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Gait speed, cognition and falls in people living with mild-to-moderate Alzheimer disease: data from NILVAD

Dyer, AH; Lawlor, B; Kennelly, SP; NILVAD Study Group; (2020) Gait speed, cognition and falls in people living with mild-to-moderate Alzheimer disease: data from NILVAD. BMC Geriatrics , 20 (1) , Article 117. 10.1186/s12877-020-01531-w. Green open access

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Abstract

BACKGROUND: Previous evidence suggests that slower gait speed is longitudinally associated with cognitive impairment, dementia and falls in older adults. Despite this, the longitudinal relationship between gait speed, cognition and falls in those with a diagnosis of dementia remains poorly explored. We sought to assess this longitudinal relationship in a cohort of older adults with mild to-moderate Alzheimer Disease (AD). METHODS: Analysis of data from NILVAD, an 18-month randomised-controlled trial of Nilvadipine in mild to moderate AD. We examined: (i) the cross-sectional (baseline) association between slow gait speed and cognitive function, (ii) the relationship between baseline slow gait speed and cognitive function at 18 months (Alzheimer Disease Assessment Scale, Cognitive Subsection: ADAS-Cog), (iii) the relationship between baseline cognitive function and incident slow gait speed at 18 months and finally (iv) the relationship of baseline slow gait speed and incident falls over the study period. RESULTS: Overall, one-tenth (10.03%, N = 37/369) of participants with mild-to-moderate AD met criteria for slow gait speed at baseline and a further 14.09% (N = 52/369) developed incident slow gait speed at 18 months. At baseline, there was a significant association between poorer cognition and slow gait speed (OR 1.05, 95% CI 1.01-1.09, p = 0.025). Whilst there was no association between baseline slow gait speed and change in ADAS-Cog score at 18 months, a greater cognitive severity at baseline predicted incident slow gait speed over 18 months (OR 1.04, 1.01-1.08, p = 0.011). Further, slow gait speed at baseline was associated with a significant risk of incident falls over the study period, which persisted after covariate adjustment (IRR 3.48, 2.05-5.92, p < 0.001). CONCLUSIONS: Poorer baseline cognition was associated with both baseline and incident slow gait speed. Slow gait speed was associated with a significantly increased risk of falls over the study period. Our study adds further evidence to the complex relationship between gait and cognition in this vulnerable group and highlights increased falls risk in older adults with AD and slow gait speed. TRIAL REGISTRATION: Secondary analysis of the NILVAD trial (Clincaltrials.gov NCT02017340; EudraCT number 2012-002764-27). First registered: 20/12/2013.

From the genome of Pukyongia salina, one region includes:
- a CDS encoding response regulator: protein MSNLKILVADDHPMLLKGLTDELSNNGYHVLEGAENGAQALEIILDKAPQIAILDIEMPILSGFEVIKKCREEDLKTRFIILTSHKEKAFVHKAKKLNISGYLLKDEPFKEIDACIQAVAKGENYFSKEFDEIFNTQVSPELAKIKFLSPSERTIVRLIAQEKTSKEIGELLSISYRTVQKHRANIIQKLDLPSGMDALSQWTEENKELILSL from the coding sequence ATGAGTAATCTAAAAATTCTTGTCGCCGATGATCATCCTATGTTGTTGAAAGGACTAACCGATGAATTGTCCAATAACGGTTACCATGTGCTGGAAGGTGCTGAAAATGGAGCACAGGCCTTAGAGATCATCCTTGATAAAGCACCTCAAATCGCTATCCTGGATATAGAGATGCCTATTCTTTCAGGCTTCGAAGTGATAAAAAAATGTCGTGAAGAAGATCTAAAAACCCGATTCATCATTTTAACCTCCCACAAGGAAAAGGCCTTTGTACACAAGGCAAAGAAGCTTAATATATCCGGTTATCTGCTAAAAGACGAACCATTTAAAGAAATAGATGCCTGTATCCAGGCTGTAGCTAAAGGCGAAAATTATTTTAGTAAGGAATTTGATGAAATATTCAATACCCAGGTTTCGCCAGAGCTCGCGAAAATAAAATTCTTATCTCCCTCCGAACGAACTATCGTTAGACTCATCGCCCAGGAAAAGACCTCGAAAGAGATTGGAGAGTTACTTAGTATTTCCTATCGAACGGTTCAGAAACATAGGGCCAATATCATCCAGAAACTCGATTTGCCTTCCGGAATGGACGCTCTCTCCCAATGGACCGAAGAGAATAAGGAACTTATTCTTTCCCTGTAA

Type: Article
Title: Gait speed, cognition and falls in people living with mild-to-moderate Alzheimer disease: data from NILVAD
Location: England
Open access status: An open access version is available from UCL Discovery
DOI: 10.1186/s12877-020-01531-w
Publisher version: https://doi.org/10.1186/s12877-020-01531-w
Language: English
Additional information: © The Author(s). 2020 Open Access This article is licensed under a Creative Commons Attribution 4.0 International License, which permits use, sharing, adaptation, distribution and reproduction in any medium or format, as long as you give appropriate credit to the original author(s) and the source, provide a link to the Creative Commons licence, and indicate if changes were made. The images or other third party material in this article are included in the article's Creative Commons licence, unless indicated otherwise in a credit line to the material. If material is not included in the article's Creative Commons licence and your intended use is not permitted by statutory regulation or exceeds the permitted use, you will need to obtain permission directly from the copyright holder. To view a copy of this licence, visit http://creativecommons.org/licenses/by/4.0/. The Creative Commons Public Domain Dedication waiver (http://creativecommons.org/publicdomain/zero/1.0/) applies to the data made available in this article, unless otherwise stated in a credit line to the data.
Keywords: Alzheimer disease, Cognition, Dementia, Falls
UCL classification: UCL
UCL > Provost and Vice Provost Offices > School of Life and Medical Sciences
UCL > Provost and Vice Provost Offices > School of Life and Medical Sciences > Faculty of Brain Sciences
UCL > Provost and Vice Provost Offices > School of Life and Medical Sciences > Faculty of Brain Sciences > Division of Psychiatry
URI: https://discovery.ucl.ac.uk/id/eprint/10095303
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